racially segregated school districts and
metropolitan areas not only have permission, but also a constitutional obligation, to integrate.
That obligation cannot be fulfilled
by school districts alone. Many ghettos
are now so geographically isolated from
white suburbs that voluntary choice,
magnet schools, or fiddling with school
attendance zones can no longer enable
many low-income black children to
attend predominantly middle-class
Narrowing the achievement gap will
require housing desegregation, which
history also teaches cannot be a voluntary matter but is a constitutional
necessity—that is, voiding exclusionary
zoning laws, placing low- and moderate-income housing in predominantly white
suburbs, and ending federal subsidies
for communities that fail to reverse
policies that led to racial exclusion.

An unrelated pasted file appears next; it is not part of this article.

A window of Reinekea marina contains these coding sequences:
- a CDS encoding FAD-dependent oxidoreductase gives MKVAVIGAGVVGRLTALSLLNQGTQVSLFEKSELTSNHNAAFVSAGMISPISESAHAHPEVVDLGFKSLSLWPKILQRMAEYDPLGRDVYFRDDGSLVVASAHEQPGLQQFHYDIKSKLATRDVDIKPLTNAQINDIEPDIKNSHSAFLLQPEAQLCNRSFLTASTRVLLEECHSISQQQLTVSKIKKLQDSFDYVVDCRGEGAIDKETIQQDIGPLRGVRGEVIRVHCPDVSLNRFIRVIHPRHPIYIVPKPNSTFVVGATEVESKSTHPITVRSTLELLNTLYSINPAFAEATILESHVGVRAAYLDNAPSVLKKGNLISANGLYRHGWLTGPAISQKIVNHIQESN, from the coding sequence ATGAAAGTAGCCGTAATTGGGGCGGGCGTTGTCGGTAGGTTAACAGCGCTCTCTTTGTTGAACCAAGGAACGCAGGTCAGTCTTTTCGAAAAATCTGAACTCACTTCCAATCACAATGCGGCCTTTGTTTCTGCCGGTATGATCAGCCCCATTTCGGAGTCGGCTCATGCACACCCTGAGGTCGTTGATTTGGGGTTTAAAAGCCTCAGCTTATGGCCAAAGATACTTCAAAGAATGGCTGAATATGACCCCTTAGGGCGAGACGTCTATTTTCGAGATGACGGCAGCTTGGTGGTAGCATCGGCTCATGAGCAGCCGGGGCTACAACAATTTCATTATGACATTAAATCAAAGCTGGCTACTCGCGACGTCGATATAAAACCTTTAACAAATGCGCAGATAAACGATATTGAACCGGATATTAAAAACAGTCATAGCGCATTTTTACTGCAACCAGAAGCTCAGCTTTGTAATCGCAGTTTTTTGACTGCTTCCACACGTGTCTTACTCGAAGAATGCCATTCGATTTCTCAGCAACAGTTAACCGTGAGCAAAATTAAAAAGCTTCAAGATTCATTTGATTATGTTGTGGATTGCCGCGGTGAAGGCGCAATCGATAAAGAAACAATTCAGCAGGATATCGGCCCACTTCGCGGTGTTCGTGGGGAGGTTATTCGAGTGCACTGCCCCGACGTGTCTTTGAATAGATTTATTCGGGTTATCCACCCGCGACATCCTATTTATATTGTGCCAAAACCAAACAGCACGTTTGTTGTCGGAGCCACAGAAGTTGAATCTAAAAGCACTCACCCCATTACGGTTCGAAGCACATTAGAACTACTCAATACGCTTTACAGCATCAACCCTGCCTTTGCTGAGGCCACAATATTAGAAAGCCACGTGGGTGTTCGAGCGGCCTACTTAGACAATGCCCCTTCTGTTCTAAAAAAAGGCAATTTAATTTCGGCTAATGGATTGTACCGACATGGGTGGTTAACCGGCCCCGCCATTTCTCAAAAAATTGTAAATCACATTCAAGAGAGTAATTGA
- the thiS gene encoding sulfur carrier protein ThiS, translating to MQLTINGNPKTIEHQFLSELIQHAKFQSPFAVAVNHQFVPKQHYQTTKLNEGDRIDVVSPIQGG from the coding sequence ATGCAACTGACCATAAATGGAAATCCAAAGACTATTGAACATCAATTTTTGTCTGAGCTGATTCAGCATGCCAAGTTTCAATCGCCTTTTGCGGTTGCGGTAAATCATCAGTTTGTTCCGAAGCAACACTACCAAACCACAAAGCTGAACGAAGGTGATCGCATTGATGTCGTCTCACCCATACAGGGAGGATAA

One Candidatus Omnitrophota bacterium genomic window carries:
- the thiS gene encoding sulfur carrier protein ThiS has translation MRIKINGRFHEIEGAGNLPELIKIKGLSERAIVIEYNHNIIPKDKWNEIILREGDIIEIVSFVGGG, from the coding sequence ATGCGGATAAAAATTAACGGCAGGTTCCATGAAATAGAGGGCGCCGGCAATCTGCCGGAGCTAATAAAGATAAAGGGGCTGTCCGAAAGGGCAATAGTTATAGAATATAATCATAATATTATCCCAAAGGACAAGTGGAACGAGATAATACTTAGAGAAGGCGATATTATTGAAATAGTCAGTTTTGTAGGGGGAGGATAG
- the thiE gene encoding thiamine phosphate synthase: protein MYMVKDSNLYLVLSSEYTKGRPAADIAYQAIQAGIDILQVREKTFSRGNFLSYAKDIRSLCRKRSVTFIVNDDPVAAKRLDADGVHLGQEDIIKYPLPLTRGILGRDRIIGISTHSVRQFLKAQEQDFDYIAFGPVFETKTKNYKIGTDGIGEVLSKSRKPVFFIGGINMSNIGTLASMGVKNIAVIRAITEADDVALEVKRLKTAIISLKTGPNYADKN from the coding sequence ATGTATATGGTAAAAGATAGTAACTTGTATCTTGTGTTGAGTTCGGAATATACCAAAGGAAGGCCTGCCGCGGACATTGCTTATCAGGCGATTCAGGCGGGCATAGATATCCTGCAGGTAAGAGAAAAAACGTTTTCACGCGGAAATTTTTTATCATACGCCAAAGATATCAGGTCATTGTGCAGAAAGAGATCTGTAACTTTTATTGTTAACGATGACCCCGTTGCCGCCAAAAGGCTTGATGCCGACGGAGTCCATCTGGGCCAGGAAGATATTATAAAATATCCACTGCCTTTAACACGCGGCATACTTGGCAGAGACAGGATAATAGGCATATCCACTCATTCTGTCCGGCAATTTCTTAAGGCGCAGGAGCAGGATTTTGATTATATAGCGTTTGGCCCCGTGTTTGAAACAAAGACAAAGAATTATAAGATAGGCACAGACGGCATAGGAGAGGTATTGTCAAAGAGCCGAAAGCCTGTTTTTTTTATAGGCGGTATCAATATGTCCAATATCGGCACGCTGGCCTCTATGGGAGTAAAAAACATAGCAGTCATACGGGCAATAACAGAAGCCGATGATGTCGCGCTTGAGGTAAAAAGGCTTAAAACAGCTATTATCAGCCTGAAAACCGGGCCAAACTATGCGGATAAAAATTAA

Relearning our racial history,
however, should be the first step. EL
1Parents Involved in Community Schools
v. Seattle School District No. 1, 551 U.S.
2Milliken v. Bradley, 418 U.S. 717
3Shelley v. Kraemer, 334 U.S. 1 (1948).
4Bob Jones University v. United States,
461 U.S. 574 (1983).
Blum, S. H. (2006). Race, housing, and the
making of twentieth-century Louisville, Kentucky. Doctoral dissertation, University of
Bryk, A. S., Sebring, P. B., Allensworth, E.,
Luppescu, S., & Easton, J. O. (2010).
Organizing schools for improvement: Lessons
from Chicago. Chicago: University of
City of Seattle. (2012, April 25). City of
Seattle: 2011 Fair housing testing. Seattle,
WA: Seattle Office for Civil Rights.
Retrieved from www.seattle.gov/civil
Davis, K. (2005). Housing segregation in
Seattle. Seattle, WA: Seattle Office for
Civil Rights. Retrieved from www.seattle
Guryan, J. (2004). Desegregation and black
dropout rates. American Economic Review,
94( 4), 919–943.
Rubinowitz, L. S., & Perry, I. (2002).
Copyright © 2013 Richard Rothstein
Richard Rothstein ( firstname.lastname@example.org)
is research associate at the Economic
Policy Institute in Washington, D.C.,
and senior fellow of the Chief Justice
Earl Warren Institute on Law and Social
Policy at the University of California
(Berkeley) School of Law.